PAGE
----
What I took from what Thomas Moore shared with us is that there is a divorce in American culture between science and religion, which is the split between mind/intellect and soul. There's nothing surprising in that idea, of course. But Thomas Moore put it simply pointedly, saying (or this is my interpretation of what he said) that most people stop developing their idea of God as children, and the ideas of God put out there the most in our culture are essentially the God we learn at age 6 or 7. Now, reflecting a bit on what he said, imagine if you stopped your understanding of what math is or literature is or science is or medicine is at age 6 or 7. Why do we think that this childhood idea of God is sufficient? My own question is why do even ministers support, uphold, even preach this childish idea of God?"
Rev. Landrum continues with a discussion of "New Atheists" and Moore’s willingness to debate them.

The same day, Rev. Sam Trumbore who is with the First Unitarian Universalist Society of Albany, also blogs about Moore’s presentation in "Caring for and about the soul" for Albany’s site. After describing Moore’s introduction of Nicolas of Cusa [c. 1401-1464], Rev. Trumbore suggests,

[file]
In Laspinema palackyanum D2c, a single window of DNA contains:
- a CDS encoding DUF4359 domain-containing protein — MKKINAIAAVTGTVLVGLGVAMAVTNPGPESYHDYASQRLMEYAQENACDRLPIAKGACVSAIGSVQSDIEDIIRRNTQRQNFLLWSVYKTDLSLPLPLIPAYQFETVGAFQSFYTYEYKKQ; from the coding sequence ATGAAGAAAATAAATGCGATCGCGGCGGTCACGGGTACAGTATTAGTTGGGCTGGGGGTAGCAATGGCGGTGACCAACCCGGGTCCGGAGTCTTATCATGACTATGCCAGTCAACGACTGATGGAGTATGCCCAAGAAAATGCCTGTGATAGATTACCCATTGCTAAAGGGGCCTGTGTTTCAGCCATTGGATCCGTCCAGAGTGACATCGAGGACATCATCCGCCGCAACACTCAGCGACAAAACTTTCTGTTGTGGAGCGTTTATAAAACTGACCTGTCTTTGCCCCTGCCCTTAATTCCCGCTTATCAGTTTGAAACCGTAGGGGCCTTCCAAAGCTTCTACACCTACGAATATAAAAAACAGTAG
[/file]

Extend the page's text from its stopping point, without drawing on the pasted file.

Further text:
"When we talk about God, we rub up against our ignorance. That ignorance, however, is holy and needs to be honored rather than expunged. This is our post-modern perspective, realizing the limits of our knowing and having to make accommodations for this reality.

Even though Moore was lecturing to us, he didn’t want for us to walk away adopting his ideas uncritically. He claimed that his purpose was not to persuade us of anything. He cautioned us about converting people to anything. Better for us to lead people into their own lives and help them find their own answers – the UU way.